How to Survive a Raw, Vegan Cleanse and Not Be Miserable

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 James Baigrie / Getty Images

After months of culinary school gluttony (try spending two straight weeks doing nothing but baking bread), I figured it wouldn’t be the worst idea in the world to try a quick detox so I’d stop feeling like a living, breathing baguette, and have enough energy to do something other than, you know, bake more bread. Ever since then, I’ve tried to designate a weekend (or two-day period, because giving up weekend drinking sucks) a month where I reset my body with eating healthy and skipping booze. This week, I’ve been doing the Get Off Your Acid cleanse, a raw, vegan program that focuses on alkalizing your body (which the creator of the detox, Dr. Daryl Gioffre, explains is balancing your own pH levels through a healthy diet so that it doesn’t have to strain to balance itself) can be done in two days, or seven, if you really feel like torturing yourself. 

Somehow, though, my energy levels actually feel great, I’m sleeping better, and finally held a plank for three minutes at the gym. (Happy coincidence? Yeah, probably.) Here are a few tips I picked up along the way to eat, not drink, and maybe be merry:

1. Prep as much as possible.
Sure, you tell yourself you’ll wake up early to make that ginger-turmeric-lemon tea. You won’t. Instead, peel and chop your ginger and turmeric the night before, along with your salad ingredients, your snacks, and whatever, so you can operate on autopilot in the morning. If you’re making smoothies or soups, make double batches of everything and store in airtight containers in your fridge. You’re in the kitchen peeling, chopping, and blending anyways, so you might as well get it all done.

2. Don’t follow the recipes.
I mean, you could, but chances are, they’ll tell you not to use salt (luckily the cleanse I chose allowed salt, spices, oil, etc.) or other flavor enhancers. An extra sprinkling of salt in your gazpacho isn’t going to kill you, and if it makes the difference between you sticking to the cleanse and falling off the bandwagon, who cares? Ditto for adding hot sauce, red chile pepper flakes, and a splash of vinegar to liven up your meals. Herbs (think: tarragon, parsley, basil, cilantro) also jazz up a dish and give you some added nutrition. Did I mention salt?

3. Cheat.
It’s really the only survivable way to endure a week of vegetables, fruits, hemp seeds, raw almonds, and enough lemon water to douse every potted mint plant at your local Whole Foods. Yesterday, my co-worker brought in doughnuts that Marcus Samuelsson crafted with his own two hands, each tiny ball doused in rich, creamy, glory. I had two. And I didn’t sweat it. A few hours later, Hamilton beer appeared in our office. Don’t worry, I didn’t turn it down.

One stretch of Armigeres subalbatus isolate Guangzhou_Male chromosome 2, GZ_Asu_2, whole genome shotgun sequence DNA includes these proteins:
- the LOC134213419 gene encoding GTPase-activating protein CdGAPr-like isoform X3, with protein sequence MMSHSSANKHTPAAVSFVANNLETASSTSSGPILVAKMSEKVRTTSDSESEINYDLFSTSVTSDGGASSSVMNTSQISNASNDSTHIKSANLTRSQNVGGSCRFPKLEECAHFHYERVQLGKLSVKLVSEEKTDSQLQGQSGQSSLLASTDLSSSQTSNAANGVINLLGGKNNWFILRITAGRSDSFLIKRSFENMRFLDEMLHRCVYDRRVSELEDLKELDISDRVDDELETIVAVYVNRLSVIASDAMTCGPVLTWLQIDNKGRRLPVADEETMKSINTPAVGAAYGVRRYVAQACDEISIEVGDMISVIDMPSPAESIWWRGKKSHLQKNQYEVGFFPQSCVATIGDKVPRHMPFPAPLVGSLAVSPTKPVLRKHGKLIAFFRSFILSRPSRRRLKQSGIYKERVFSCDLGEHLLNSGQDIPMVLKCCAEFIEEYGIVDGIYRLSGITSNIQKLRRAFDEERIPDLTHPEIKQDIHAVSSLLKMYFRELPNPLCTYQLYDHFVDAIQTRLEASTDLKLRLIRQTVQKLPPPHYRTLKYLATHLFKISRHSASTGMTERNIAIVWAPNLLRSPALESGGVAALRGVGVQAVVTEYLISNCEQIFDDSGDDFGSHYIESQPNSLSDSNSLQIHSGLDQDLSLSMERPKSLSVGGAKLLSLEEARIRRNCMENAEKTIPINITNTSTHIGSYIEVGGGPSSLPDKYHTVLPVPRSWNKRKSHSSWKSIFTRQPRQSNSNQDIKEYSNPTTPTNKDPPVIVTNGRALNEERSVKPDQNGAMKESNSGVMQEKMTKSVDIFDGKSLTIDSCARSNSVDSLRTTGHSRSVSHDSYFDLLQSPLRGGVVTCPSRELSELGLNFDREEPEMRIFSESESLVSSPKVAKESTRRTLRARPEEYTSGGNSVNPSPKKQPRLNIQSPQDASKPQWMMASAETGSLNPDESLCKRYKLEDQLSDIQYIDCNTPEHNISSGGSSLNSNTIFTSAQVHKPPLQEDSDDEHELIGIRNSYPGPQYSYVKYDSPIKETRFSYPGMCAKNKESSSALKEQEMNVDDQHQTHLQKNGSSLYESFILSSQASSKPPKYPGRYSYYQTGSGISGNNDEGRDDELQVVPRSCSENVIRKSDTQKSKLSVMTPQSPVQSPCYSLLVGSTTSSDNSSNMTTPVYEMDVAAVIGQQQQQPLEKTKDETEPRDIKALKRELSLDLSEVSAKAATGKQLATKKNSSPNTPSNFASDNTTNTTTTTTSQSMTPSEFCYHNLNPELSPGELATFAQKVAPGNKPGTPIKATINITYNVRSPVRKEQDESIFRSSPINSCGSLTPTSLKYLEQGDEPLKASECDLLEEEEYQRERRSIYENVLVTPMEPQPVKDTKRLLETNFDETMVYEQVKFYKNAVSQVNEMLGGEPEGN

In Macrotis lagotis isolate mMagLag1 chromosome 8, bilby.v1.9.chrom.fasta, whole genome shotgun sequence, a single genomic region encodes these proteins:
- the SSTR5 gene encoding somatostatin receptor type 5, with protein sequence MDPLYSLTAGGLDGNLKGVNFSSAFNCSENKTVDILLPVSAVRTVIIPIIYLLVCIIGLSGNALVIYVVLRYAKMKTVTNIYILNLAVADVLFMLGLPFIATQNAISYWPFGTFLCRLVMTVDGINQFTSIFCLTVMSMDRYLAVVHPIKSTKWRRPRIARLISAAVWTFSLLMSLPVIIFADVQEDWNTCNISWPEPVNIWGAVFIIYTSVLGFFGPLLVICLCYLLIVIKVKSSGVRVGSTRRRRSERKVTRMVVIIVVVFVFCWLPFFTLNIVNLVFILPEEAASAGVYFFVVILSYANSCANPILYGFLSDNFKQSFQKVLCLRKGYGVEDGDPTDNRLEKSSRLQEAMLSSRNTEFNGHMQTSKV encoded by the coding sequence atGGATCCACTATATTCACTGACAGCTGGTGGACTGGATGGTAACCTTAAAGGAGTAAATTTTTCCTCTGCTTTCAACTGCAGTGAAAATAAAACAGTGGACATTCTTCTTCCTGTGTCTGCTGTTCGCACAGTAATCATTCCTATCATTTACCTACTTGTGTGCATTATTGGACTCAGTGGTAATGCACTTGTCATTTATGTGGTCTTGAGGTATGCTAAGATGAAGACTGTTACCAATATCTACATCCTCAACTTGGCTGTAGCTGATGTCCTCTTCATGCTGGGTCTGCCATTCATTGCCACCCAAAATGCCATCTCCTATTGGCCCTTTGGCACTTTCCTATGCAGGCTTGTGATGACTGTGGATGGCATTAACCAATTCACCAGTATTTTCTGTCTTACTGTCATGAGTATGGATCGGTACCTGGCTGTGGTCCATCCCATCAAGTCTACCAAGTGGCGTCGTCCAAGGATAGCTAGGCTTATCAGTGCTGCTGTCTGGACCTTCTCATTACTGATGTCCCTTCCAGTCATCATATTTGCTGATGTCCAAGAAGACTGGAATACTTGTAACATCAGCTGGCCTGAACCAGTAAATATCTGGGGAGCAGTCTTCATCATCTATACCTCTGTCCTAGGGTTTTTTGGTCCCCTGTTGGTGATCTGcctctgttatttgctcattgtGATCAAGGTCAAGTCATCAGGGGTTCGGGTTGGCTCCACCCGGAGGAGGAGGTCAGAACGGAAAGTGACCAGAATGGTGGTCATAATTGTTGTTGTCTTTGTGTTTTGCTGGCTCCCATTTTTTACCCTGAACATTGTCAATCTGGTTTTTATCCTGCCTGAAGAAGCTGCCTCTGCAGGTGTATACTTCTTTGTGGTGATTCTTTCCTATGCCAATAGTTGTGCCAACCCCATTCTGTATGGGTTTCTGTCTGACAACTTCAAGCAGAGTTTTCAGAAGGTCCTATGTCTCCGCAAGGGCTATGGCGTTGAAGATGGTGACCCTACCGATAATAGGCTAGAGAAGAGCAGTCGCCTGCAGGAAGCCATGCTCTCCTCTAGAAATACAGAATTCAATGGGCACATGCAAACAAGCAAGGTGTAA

4. Post about it on social media.
It may not taste like that pork bun sandwich you’re dreaming of, but the satisfaction of getting a bunch of Instagram likes magically makes you feel more committed to staying on track. If you search for people with the hashtag for your cleanse (I tried #RawVeganCleanse, #GetOffYourAcid, and #BloodyMary during one of my weaker moments), you may be surprised to find lots of other folks suffering along with you, who make it look pretty damn tasty and give you inspiration to persevere. Perhaps one day it will even be pleasing to recall such hardships, as Vergil once said.

5. Serve your food at different temperatures.
We take for granted how nice it is to eat food at different temperatures. To prevent monotony, try serving some of the cold soups on your cleanse hot (if you feel like really living on the edge, even consider swapping the water most cleanse recipes list for low-sodium vegetable stock), and warm up those raw walnut slivers you’re allowed as a garnish for your salads in the oven for a few minutes. Also, play with texture. If one day you’re making a smoothie, serve it in a bowl and save half the banana it calls for and slice it on top for some added chew. On another day, serve your gazpacho extra chunky instead of totally puréeing it.

6. Start at dinner time.
Most cleanses suggest starting your first day with breakfast. I always tweak the schedule so my first meal on the plan is for dinner. That way, after three days or a week, or however long your cleanse lasts, is complete, your last meal on the plan will be a lunch. It’s way more enjoyable to end a cleanse with a celebratory stiff drink and a slice of pizza (or eight) then to wake up the day after your cleanse for the same old egg and cheese and coffee combo.